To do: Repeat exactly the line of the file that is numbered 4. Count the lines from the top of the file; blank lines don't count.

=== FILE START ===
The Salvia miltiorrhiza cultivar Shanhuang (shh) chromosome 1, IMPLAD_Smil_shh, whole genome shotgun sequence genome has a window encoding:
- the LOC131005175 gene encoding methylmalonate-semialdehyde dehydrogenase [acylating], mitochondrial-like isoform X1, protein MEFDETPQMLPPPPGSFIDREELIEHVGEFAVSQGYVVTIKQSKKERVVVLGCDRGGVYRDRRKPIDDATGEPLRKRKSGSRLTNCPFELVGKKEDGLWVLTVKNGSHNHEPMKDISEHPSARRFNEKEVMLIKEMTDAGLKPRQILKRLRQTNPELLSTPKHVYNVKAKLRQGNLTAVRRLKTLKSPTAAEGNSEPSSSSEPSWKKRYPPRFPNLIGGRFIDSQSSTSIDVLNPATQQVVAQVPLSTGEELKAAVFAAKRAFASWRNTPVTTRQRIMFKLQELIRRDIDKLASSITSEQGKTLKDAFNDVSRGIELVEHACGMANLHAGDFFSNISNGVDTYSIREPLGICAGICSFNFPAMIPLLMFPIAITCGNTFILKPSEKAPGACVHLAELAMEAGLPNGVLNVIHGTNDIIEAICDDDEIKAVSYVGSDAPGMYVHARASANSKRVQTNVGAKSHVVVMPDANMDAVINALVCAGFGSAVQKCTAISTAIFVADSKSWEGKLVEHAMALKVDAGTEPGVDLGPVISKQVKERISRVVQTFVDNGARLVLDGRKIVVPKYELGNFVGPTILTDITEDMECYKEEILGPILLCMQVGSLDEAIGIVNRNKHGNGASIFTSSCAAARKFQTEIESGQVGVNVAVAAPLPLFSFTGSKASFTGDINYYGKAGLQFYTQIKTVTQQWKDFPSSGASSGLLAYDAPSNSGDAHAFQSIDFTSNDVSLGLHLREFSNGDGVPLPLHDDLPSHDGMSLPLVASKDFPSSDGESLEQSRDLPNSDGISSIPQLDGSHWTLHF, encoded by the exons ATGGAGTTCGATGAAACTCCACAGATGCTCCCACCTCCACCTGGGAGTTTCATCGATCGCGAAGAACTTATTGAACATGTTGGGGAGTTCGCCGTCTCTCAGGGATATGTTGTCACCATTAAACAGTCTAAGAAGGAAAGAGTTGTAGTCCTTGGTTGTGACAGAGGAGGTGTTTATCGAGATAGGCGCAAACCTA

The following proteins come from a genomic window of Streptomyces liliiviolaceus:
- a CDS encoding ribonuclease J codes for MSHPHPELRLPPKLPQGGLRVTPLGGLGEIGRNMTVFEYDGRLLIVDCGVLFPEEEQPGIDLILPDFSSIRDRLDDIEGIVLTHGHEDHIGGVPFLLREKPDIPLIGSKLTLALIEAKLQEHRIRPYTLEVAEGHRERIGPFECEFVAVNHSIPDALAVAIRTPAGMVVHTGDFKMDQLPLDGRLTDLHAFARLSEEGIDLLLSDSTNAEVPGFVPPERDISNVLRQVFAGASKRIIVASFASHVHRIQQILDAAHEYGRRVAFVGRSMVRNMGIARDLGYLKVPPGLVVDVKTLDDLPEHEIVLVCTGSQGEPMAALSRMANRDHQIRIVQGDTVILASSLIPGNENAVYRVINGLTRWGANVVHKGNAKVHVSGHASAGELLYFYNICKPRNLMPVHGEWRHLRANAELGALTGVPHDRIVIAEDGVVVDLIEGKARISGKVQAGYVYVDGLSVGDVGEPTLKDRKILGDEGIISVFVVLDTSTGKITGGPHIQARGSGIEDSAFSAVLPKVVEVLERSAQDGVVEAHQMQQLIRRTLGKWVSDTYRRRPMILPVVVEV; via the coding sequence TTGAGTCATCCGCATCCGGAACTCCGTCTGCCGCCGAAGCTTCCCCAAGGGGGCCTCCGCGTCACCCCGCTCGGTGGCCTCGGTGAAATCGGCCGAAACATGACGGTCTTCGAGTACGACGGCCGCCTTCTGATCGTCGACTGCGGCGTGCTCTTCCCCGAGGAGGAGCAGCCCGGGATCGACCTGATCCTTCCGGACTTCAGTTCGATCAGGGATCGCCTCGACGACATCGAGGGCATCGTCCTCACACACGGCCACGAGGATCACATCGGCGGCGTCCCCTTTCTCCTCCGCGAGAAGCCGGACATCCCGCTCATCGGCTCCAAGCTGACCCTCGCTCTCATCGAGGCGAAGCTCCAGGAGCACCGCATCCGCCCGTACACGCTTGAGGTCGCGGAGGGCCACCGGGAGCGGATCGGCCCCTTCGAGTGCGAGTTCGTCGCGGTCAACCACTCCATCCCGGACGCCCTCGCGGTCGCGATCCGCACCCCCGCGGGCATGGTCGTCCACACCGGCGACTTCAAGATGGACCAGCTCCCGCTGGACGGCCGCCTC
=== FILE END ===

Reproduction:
- a CDS encoding ribonuclease J codes for MSHPHPELRLPPKLPQGGLRVTPLGGLGEIGRNMTVFEYDGRLLIVDCGVLFPEEEQPGIDLILPDFSSIRDRLDDIEGIVLTHGHEDHIGGVPFLLREKPDIPLIGSKLTLALIEAKLQEHRIRPYTLEVAEGHRERIGPFECEFVAVNHSIPDALAVAIRTPAGMVVHTGDFKMDQLPLDGRLTDLHAFARLSEEGIDLLLSDSTNAEVPGFVPPERDISNVLRQVFAGASKRIIVASFASHVHRIQQILDAAHEYGRRVAFVGRSMVRNMGIARDLGYLKVPPGLVVDVKTLDDLPEHEIVLVCTGSQGEPMAALSRMANRDHQIRIVQGDTVILASSLIPGNENAVYRVINGLTRWGANVVHKGNAKVHVSGHASAGELLYFYNICKPRNLMPVHGEWRHLRANAELGALTGVPHDRIVIAEDGVVVDLIEGKARISGKVQAGYVYVDGLSVGDVGEPTLKDRKILGDEGIISVFVVLDTSTGKITGGPHIQARGSGIEDSAFSAVLPKVVEVLERSAQDGVVEAHQMQQLIRRTLGKWVSDTYRRRPMILPVVVEV; via the coding sequence TTGAGTCATCCGCATCCGGAACTCCGTCTGCCGCCGAAGCTTCCCCAAGGGGGCCTCCGCGTCACCCCGCTCGGTGGCCTCGGTGAAATCGGCCGAAACATGACGGTCTTCGAGTACGACGGCCGCCTTCTGATCGTCGACTGCGGCGTGCTCTTCCCCGAGGAGGAGCAGCCCGGGATCGACCTGATCCTTCCGGACTTCAGTTCGATCAGGGATCGCCTCGACGACATCGAGGGCATCGTCCTCACACACGGCCACGAGGATCACATCGGCGGCGTCCCCTTTCTCCTCCGCGAGAAGCCGGACATCCCGCTCATCGGCTCCAAGCTGACCCTCGCTCTCATCGAGGCGAAGCTCCAGGAGCACCGCATCCGCCCGTACACGCTTGAGGTCGCGGAGGGCCACCGGGAGCGGATCGGCCCCTTCGAGTGCGAGTTCGTCGCGGTCAACCACTCCATCCCGGACGCCCTCGCGGTCGCGATCCGCACCCCCGCGGGCATGGTCGTCCACACCGGCGACTTCAAGATGGACCAGCTCCCGCTGGACGGCCGCCTC